It's lunchtime in the heart of Sao Paulo's financial district. Surrounded by tall buildings of cool glass and steel, men and women in suits and business attire walk back and forth busily in Brazil's largest city.
Standing amid the bustle is Leticia Matos — who is, for want of a better word, a crochet artist. She couldn't look more different from the people around her.
Wearing a short-sleeve shirt and covered in bright, quirky tattoos, Matos is at work, too. About a year ago, she says, she got the idea for her project while knitting and crocheting with her friends.
Most scientists find a topic that interests them and keep digging deeper and deeper into the details. But Ken Caldeira takes the opposite approach in search for solutions to climate change. He goes after the big questions, and leaves the details to others.
In Jean Thompson's latest novel, The Humanity Project, humanity isn't doing so well and could use some help. Sean is a wayward carpenter whose bad luck with women turns into even worse luck: He's addicted to painkillers, and he and his teenage son Conner are facing eviction. Linnea is the teen survivor of a school shooting who travels west to California to live with a father she barely knows. Mrs. Foster is a wealthy woman who's taken to living with feral cats, and whose "Humanity Project" just might take a chance on people who thought they were out of luck.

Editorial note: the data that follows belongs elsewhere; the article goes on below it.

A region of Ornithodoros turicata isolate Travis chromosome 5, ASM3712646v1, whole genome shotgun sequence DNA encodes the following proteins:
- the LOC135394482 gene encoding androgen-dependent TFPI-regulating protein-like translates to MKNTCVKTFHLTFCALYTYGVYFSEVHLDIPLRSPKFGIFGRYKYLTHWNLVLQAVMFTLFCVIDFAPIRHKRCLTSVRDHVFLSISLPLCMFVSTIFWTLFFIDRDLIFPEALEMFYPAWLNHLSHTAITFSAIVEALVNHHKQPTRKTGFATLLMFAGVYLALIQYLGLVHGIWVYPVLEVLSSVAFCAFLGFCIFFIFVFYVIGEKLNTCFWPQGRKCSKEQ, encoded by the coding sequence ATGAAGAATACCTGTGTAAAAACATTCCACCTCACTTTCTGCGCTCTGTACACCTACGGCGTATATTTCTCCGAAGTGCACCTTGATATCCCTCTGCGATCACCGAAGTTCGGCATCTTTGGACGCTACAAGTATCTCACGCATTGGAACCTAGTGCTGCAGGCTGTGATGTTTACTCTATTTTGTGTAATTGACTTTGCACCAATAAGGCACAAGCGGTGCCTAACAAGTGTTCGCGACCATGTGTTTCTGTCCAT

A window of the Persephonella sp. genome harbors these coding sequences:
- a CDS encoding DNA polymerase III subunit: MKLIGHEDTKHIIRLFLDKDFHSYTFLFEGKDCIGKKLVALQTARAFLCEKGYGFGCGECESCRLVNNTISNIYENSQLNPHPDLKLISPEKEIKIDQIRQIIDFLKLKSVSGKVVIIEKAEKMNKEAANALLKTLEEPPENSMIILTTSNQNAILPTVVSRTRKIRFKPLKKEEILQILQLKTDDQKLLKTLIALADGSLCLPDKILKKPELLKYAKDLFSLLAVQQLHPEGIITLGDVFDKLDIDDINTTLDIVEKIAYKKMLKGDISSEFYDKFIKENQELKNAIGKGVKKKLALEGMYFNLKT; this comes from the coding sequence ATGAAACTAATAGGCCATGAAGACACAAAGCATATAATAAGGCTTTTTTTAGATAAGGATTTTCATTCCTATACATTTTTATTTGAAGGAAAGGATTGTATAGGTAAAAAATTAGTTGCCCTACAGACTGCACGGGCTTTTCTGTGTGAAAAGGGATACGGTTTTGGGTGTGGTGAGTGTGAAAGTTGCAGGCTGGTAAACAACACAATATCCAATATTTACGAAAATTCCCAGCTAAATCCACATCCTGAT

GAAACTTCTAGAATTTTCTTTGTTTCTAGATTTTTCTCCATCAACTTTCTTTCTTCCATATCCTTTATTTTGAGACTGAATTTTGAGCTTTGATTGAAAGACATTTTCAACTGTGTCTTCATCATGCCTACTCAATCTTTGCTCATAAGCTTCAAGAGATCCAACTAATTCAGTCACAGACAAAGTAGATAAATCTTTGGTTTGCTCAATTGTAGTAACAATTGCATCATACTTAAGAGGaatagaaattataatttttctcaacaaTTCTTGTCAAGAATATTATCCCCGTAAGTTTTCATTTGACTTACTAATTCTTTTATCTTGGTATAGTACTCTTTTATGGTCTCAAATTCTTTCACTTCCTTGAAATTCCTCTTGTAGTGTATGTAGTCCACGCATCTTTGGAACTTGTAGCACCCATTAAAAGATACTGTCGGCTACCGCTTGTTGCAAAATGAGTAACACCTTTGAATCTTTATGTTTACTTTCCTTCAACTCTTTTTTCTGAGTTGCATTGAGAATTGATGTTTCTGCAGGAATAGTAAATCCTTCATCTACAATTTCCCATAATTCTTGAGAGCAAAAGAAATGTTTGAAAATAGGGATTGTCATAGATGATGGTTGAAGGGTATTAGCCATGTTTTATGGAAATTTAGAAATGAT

Around the turn of the 19th century, before he became Britain's revered prime minister, a young Winston Churchill found himself in South Africa. He was serving in the Army and as a war correspondent covering the Boer War.
One day, he put a blue pencil to army-issued notepaper and conveyed his thoughts about the conflict in a 40-line poem. More than a century later, "Our Modern Watchwords" was discovered by a retired manuscript dealer.